Two Seattle police officers arrested for DUI, hit-and-runon December 17, 2012 @ 10:12 pm (Updated: 5:41 am - 12/18/12 )
Two veteran Seattle police officers are on paid administrative leave after being arrested on suspicion of a hit-and-run and driving under the influence early Monday morning.
A Seattle Police Department spokesman said a citizen reported a collision just after midnight Monday in the 5300 block of 1st Avenue South. The witness told police a woman was driving a Nissan Altima when she struck a light pole. She stopped the car and switched seats with a male passenger, who then drove off.
Police Sgt. Sean Whitcomb said officers did an area check and found the Altima a few blocks away with noticeable front-end damage. It was parked two to three feet from the curb with the engine still running. Officers recognized the pair in the car as off-duty Seattle police officers.
According to a police report, there was a strong smell of intoxicants coming from the vehicle.
Officers questioned the male occupant, who was identified by Sgt. Whitcomb as a veteran special operations officer. When asked at the scene if he "felt buzzed," the off-duty officer replied "maybe." When asked if he should have been behind the wheel, he said "Probably not."
The male officer was booked into jail for investigation of DUI /physical control and hit and run. A breathalyzer test placed his blood alcohol level at .161, more than double the legal limit of .08.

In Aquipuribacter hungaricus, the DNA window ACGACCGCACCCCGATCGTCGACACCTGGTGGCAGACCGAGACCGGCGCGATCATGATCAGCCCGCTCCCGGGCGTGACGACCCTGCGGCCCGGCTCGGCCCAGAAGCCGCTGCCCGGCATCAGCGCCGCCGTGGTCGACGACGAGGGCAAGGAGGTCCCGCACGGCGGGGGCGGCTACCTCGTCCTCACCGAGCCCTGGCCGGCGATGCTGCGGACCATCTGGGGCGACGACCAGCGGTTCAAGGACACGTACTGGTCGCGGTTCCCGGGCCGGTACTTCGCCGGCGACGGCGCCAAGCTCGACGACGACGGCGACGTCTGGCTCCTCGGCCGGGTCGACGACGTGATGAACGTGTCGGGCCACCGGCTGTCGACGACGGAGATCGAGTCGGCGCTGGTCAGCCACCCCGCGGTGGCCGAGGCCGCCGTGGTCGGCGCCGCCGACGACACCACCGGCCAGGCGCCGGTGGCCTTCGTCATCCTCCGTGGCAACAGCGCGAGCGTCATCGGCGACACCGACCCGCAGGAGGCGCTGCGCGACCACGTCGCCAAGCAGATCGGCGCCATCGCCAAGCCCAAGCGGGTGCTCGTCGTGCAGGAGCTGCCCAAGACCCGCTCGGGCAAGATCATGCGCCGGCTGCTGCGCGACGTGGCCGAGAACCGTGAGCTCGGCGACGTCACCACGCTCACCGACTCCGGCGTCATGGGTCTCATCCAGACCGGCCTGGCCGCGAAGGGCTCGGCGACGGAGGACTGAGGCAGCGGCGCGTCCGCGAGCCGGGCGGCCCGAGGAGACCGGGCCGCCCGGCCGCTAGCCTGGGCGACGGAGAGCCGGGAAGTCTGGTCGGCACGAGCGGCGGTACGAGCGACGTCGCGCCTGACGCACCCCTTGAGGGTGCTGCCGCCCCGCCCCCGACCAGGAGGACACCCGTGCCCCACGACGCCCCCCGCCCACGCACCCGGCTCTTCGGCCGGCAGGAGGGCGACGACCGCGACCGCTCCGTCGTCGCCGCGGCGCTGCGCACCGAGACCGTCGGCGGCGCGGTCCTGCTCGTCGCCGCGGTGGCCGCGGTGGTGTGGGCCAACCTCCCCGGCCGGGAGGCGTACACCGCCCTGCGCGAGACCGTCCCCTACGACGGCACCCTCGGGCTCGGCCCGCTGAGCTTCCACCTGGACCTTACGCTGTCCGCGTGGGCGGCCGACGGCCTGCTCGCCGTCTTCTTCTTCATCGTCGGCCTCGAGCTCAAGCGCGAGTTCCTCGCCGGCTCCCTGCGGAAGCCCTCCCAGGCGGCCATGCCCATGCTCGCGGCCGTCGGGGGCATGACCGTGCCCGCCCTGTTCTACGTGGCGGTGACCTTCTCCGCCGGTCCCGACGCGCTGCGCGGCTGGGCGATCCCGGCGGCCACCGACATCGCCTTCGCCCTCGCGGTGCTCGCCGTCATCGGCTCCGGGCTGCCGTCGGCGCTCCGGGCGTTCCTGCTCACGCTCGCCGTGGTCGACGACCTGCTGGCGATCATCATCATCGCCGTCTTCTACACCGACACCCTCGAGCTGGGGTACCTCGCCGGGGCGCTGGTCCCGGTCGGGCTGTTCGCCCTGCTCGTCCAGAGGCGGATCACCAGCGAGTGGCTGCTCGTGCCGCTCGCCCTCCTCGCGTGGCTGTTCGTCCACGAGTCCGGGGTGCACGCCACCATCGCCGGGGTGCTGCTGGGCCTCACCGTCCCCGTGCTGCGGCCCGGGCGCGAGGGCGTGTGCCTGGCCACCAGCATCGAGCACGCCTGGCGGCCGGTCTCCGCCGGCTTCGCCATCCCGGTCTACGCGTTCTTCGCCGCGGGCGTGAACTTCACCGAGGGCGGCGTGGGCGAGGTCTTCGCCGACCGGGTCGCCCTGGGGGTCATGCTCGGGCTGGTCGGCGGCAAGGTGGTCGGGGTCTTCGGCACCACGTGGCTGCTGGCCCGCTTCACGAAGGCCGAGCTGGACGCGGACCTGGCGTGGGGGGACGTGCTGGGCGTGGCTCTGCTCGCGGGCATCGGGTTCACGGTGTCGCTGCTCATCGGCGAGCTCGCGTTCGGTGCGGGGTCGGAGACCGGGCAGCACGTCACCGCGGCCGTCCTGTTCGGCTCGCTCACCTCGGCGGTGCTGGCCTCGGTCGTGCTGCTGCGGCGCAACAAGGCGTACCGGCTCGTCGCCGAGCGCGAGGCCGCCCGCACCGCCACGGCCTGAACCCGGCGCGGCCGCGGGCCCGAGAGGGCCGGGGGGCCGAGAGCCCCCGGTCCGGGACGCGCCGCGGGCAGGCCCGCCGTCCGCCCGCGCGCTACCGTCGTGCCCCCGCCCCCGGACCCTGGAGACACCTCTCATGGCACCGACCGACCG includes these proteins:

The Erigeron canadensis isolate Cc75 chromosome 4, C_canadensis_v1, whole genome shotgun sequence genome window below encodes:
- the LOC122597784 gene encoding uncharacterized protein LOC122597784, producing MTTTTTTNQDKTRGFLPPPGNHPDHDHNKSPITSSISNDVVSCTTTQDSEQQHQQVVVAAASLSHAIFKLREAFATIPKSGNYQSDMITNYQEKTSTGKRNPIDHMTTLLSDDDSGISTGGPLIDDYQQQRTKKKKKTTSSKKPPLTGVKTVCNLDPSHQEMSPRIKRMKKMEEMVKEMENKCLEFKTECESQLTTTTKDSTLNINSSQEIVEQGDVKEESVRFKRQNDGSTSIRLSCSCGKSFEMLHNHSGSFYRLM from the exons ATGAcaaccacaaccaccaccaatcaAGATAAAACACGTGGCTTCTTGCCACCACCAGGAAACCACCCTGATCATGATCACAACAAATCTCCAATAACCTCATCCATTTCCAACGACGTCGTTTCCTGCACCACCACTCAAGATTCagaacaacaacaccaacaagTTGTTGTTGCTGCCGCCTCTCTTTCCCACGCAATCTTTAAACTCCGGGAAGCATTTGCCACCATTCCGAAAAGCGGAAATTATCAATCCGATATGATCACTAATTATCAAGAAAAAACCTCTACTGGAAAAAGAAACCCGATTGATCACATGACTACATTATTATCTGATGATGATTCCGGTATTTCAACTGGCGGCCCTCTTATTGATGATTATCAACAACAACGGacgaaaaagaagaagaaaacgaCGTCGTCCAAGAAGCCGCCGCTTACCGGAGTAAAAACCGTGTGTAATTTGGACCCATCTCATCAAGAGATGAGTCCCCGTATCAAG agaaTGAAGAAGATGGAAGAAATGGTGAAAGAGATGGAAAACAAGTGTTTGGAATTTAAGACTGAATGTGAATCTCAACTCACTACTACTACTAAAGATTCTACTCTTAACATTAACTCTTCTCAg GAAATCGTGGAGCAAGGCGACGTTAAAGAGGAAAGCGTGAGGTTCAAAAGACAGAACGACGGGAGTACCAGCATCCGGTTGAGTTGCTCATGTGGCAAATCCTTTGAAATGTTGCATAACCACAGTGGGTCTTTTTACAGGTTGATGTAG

The female occupant, described as a veteran patrol officer, was also arrested for DUI/hit and run. Once in handcuffs, according to the report, she unleashed a curse-filled tirade that included several mentions of male genitalia. She repeatedly told officers she was "going to pee her pants."
"[The female officer] told me I was an [expletive]," the arresting officer wrote in his report. "She gave me the middle finger several times."
According to the report, the female officer had a blood alcohol level of .247.
It is still unclear what the pair hit with the Altima, despite the witness report.
The case has been referred to the Seattle City Attorney's Office for charges. According to Sgt. Whitcomb, the Office of Professional Accountability will launch an internal investigation into the incident.
Twelve Seattle police officers will begin using new body-worn cameras next week
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